I’m sorry, but the numbers alone don’t support your assertion that this demonstration was for “the people”. The people demonstrating couldn’t be further away from represeting “the people” of this country.

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  8. I normally try to avoid commenting on my own articles but I feel that there are a couple of points of clarification that need to be made.

    1) I have no objection to the peaceful protest in principle. My argument, by and large, is aimed at those who join in for the fun of it. I’m sure we all agree that the sorts of judgements and allegations that have been made in protests about governments, individuals and companies are very serious ones indeed. These allegations may well be true but, due to their seriousness, one should not vehemently support a side without very careful consideration.

    2) I find Simon Whitten’s response particularly bizarre seeing as the very point I am making is that people ought not to blindly agree with “people like me” or people like him. I am writing specifically about the dangers of blind belief and to imply that I want to “think for” other people is to completely misunderstand the purpose of the article.

    3) I believe that democracy is fundamentally the best system of government. It is, however, far from perfect. For it to work perfectly we have to assume that voters will vote for what is fundamentally in their interest. There are several reasons why this might not be the case. One candidate might be a better debater and perform better in public than another but that does not necessarily mean that the former candidate will be a better leader and governor than the latter. The more we take the time to research the candidates the more likely they are to pick the candidate that best suits their desires and who will do the best job. One can easily see how the first candidate might well get into power where the second would actually be a better leader. It would be wrong (and logistically impossible) to legislate on such matters but, given that another perk of democracy is free speech, we can at least try to stress the seriousness with which we take our voting. I think there is a fairly obvious parallel here with protesting. Yes, feel free to protest, but don’t take the decision lightly when such serious allegations are being made.

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  9. “very small group of people with particular niche interests”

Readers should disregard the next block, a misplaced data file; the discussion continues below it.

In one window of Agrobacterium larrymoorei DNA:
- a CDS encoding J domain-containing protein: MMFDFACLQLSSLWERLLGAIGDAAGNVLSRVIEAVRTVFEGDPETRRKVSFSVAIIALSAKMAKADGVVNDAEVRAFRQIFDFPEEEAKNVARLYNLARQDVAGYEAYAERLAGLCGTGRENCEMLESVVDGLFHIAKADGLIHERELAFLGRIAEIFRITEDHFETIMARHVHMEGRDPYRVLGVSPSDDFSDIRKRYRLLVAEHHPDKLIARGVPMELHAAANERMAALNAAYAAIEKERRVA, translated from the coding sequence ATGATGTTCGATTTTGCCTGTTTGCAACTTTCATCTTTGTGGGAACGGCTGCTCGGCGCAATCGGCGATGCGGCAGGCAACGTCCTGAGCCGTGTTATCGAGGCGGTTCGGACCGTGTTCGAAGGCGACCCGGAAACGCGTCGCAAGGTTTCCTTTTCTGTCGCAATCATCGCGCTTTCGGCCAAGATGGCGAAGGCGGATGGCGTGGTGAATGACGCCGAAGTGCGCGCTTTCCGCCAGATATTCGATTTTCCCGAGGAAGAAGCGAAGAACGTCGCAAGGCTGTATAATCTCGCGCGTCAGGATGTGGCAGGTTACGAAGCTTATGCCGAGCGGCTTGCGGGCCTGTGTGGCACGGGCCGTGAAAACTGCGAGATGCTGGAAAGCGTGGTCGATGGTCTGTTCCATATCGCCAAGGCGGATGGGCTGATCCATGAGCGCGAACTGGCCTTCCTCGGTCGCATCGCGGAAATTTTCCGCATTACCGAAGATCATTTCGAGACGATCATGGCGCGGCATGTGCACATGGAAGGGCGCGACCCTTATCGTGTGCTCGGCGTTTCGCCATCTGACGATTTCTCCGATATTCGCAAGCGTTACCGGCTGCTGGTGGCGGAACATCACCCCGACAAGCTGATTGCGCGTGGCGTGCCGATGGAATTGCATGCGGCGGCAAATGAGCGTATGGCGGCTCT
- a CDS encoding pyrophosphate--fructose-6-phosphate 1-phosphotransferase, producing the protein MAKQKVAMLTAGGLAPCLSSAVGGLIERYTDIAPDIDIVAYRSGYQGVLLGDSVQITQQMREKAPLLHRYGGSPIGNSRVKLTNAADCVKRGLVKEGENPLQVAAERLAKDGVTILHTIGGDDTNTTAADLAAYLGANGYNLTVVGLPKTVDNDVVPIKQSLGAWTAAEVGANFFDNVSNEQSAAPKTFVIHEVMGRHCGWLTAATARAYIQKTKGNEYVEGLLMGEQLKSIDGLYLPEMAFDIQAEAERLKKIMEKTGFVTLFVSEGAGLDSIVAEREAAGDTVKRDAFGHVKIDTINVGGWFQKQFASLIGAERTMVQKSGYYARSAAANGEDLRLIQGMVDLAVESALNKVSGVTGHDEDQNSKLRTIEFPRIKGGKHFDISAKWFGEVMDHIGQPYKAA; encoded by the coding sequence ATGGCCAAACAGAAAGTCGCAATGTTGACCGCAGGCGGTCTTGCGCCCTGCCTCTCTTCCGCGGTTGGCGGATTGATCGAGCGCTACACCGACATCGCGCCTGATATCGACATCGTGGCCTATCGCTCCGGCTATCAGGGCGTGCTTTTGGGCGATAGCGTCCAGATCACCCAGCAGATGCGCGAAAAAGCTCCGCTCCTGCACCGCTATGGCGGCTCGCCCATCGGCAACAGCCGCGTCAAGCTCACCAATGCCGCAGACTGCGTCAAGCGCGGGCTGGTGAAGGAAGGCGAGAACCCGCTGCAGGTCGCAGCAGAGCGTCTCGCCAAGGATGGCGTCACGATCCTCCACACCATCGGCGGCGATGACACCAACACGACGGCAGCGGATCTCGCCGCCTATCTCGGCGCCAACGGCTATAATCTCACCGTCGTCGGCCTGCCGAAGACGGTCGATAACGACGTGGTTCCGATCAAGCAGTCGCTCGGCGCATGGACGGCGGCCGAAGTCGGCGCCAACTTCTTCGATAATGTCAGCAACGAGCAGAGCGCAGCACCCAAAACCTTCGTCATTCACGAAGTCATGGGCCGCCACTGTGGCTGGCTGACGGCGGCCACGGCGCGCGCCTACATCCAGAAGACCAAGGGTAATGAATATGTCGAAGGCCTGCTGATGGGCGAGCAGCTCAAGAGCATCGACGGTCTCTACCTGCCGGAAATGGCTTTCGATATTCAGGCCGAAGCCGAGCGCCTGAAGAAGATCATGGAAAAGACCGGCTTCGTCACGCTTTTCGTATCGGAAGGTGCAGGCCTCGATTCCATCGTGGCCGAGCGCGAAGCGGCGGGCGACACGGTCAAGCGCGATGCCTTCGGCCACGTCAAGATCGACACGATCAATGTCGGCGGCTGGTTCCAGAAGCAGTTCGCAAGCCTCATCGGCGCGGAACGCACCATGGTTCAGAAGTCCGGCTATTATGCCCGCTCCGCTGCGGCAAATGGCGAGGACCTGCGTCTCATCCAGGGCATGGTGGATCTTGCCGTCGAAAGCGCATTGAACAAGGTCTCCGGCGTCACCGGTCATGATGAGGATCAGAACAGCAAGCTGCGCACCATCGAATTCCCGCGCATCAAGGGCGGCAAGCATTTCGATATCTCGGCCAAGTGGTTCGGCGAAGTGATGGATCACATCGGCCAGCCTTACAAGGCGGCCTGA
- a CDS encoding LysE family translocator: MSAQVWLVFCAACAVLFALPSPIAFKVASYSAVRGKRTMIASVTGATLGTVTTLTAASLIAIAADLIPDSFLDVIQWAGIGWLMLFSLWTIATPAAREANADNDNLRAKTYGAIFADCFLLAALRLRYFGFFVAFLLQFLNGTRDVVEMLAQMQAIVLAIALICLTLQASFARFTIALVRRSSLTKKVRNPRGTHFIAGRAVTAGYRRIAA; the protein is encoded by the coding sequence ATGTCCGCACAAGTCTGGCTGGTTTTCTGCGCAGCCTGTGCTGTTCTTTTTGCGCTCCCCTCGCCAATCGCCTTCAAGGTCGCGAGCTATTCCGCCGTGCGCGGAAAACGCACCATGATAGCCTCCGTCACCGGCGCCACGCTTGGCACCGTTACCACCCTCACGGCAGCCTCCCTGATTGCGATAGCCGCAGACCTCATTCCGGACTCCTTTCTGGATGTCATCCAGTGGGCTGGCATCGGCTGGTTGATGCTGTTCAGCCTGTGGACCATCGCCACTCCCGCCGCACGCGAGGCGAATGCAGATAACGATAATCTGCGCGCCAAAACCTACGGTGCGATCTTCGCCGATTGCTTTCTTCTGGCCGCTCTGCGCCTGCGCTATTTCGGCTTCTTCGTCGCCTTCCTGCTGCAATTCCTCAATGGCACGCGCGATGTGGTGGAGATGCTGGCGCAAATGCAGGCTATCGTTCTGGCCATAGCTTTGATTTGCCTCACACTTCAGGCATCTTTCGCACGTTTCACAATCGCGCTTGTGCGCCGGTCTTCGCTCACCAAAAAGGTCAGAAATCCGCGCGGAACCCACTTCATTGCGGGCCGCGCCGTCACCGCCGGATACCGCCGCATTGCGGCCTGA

I’m fairly sure that the banking crisis is more than a niche interest!

    And Peter Young’s response is good, as was the article, but I do sort-of think that the comment doesn’t really have much point.

    Though with both Young and Taylor it could be agreed that the number of protesters is really a futile measurement as many people going along are joining their friends and have little opinion and many people who feel strongly aren’t there for a number of reasons. Not to mention that there were plenty counted who weren’t involved in the process but simply got caught in the police trap!

    But still, it’s good to voice your opinion and I don’t really know why London police are so anti-protesting. I can’t remember the last time that a protest got violent of its own accord; even the poll tax riots were partly caused by police – if the police had stayed inside for the last week there might have been less harm done. As one of the people caught up in the violence said, “I don’t know who they’re protecting” and whereas violent protests are most definitely uncivilised and backward, peaceful protests are not.

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  10. I must say this is probably only article I have read in Nouse that has actually made me think, infact the first i’ve ever bothered to comment on….
    I, for one am always keen to jump on a protest bandwaggon, enjoying nothing better than the buzz of marching around, demanding “what we’re owed,” and fighting for “justice” whatever that may be, rather than concentrating on my degree! However in future I am going to give a lot more thought to what i’m protesting about and whether i really agree with the extreme slogans of various groups and organisations or if they are streching reasonable demands just a little too far to make healines.

    I would consider my political views to be distinctly liberal and still maintain the importance of every individual’s right to protest however I think the article emphasises the importance of not being a sheep and not joining any protest which comes our way as a means of expressing ones general discontent with current affairs be this on a university, national or global level.

    I’m sure I will take part in many future protests but I will think hard about whether I really agree with everything I am demainding and if requests for workable changes to policy are not a more effective solution than an embracement of anarchy.

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  11. 3 Apr ’09 at 5:28 pm

    George Papadofragakis

    Just to clarify, the real ideology behind anarchy has nothing to do with the self-styled ‘anarchist’ brutes that barged into RBS and wrecked Athens in December.

    If anyone would like to know what the real anarchist theory is about (nothing to do with ‘abolishing all authority’ and voluntarily going back to the stone age), I suggest reading some Kropotkin, Bakunin and Chomsky. You won’t necessarily agree with the alternative libertarian socialist model that they propose, but you will certainly find arguments that no delusional hooligan would hope to understand.

    As for the article, I largely agree with it – people should of course be thinking what they are supporting. However, I find the criticism of the university protesters rather unjust.

    Peter, I believe you will find that the majority of the York protesters are in fact much more well informed and much less stereotypical than what you assumed. And certainly much more well informed and much less stereotypical than their opposition.

    Undoubtedly, some people are just jumping on the bandwagon, often giving everyone else a bad name – but at the end of the day, this has always been and will always be the case.

    In the context of a representative democracy, a protest is the most visible and effective way to get a message across to your leaders. Unless we believe that we have democracy for only one day every four years, then we should be encouraging people to participate more. And, of course, to be thinking more – of what they choose to support, of what kind of world they want to be living in, and finally, of what they are going to do about it.